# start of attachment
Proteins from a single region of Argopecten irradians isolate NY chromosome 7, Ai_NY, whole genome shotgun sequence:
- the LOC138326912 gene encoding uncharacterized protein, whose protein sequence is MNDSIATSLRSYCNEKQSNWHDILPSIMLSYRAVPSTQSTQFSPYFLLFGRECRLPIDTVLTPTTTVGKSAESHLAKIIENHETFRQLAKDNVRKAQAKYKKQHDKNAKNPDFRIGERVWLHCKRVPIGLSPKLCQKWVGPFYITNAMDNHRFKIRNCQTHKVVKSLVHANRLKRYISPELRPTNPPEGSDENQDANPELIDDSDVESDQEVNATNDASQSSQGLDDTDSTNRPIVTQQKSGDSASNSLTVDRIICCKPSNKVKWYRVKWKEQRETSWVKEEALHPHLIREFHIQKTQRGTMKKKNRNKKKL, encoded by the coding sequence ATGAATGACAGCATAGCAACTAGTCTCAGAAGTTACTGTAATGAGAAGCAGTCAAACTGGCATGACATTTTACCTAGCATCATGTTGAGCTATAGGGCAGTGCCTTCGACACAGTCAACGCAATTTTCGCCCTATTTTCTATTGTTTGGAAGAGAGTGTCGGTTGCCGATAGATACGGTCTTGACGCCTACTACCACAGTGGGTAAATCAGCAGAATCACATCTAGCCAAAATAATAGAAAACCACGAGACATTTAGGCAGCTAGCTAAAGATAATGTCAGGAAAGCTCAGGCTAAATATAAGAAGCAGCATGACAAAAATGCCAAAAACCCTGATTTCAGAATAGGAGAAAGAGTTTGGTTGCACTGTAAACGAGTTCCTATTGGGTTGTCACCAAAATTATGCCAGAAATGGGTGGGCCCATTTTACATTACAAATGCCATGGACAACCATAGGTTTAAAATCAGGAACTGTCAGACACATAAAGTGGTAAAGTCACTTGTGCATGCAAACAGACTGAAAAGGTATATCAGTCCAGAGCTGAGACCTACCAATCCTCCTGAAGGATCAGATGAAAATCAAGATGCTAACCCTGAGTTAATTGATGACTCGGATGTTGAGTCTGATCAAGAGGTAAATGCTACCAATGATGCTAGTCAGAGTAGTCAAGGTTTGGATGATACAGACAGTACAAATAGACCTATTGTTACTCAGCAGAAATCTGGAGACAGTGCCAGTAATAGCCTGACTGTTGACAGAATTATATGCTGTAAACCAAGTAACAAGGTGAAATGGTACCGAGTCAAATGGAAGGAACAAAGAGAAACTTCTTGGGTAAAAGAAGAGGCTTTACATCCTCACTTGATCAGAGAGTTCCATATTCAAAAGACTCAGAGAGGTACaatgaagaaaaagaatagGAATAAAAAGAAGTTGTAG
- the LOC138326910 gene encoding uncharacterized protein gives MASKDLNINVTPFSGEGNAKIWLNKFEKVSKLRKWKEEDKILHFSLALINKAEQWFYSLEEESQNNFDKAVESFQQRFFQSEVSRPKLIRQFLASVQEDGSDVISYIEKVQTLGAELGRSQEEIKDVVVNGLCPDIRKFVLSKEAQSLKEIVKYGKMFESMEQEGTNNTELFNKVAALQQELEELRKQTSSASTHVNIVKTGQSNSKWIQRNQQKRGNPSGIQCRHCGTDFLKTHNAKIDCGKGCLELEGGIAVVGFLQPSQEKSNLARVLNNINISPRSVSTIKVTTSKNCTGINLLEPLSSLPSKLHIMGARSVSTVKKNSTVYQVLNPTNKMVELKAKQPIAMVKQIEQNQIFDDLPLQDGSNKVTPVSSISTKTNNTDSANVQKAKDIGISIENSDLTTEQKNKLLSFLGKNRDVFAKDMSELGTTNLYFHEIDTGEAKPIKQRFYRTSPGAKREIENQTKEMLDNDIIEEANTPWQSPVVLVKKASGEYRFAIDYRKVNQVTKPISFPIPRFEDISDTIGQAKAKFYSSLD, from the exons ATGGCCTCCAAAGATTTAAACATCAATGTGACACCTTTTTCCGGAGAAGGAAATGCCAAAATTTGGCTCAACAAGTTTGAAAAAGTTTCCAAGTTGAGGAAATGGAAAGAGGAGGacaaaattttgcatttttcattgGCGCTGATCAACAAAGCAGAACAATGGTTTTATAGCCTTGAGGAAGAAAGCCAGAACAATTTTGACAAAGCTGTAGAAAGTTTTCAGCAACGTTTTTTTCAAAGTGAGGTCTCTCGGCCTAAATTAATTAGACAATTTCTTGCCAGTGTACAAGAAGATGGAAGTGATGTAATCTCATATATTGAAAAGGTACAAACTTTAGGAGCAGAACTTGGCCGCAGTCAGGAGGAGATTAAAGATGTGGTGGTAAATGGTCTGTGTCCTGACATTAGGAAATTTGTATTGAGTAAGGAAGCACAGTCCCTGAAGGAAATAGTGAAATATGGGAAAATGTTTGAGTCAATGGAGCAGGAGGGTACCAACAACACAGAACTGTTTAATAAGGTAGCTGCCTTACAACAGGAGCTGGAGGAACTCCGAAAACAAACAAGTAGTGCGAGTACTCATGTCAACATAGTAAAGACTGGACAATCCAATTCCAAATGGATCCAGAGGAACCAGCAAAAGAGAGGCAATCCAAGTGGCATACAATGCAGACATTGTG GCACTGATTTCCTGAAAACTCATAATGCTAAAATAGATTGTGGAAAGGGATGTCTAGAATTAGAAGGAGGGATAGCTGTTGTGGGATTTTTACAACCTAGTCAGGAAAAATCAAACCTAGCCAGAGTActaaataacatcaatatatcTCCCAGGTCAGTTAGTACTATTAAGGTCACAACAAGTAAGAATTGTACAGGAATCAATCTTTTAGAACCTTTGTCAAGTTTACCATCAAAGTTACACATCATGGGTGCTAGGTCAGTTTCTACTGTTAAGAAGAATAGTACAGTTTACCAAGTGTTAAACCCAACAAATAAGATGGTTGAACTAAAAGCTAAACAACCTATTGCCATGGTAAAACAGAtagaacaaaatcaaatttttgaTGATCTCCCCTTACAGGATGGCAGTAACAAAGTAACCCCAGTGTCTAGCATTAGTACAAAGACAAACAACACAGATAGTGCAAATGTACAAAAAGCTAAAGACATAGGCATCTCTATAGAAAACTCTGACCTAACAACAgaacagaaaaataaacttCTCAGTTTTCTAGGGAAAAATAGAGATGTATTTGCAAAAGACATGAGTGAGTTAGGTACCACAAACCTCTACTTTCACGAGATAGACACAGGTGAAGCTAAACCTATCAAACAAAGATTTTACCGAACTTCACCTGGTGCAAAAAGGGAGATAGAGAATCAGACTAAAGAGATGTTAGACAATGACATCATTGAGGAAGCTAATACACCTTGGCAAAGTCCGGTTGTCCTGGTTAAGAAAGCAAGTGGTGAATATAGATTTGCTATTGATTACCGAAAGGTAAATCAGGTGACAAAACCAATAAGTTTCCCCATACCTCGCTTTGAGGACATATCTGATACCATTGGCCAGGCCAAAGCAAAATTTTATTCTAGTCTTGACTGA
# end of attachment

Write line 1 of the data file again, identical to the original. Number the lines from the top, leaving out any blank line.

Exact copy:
Proteins from a single region of Argopecten irradians isolate NY chromosome 7, Ai_NY, whole genome shotgun sequence: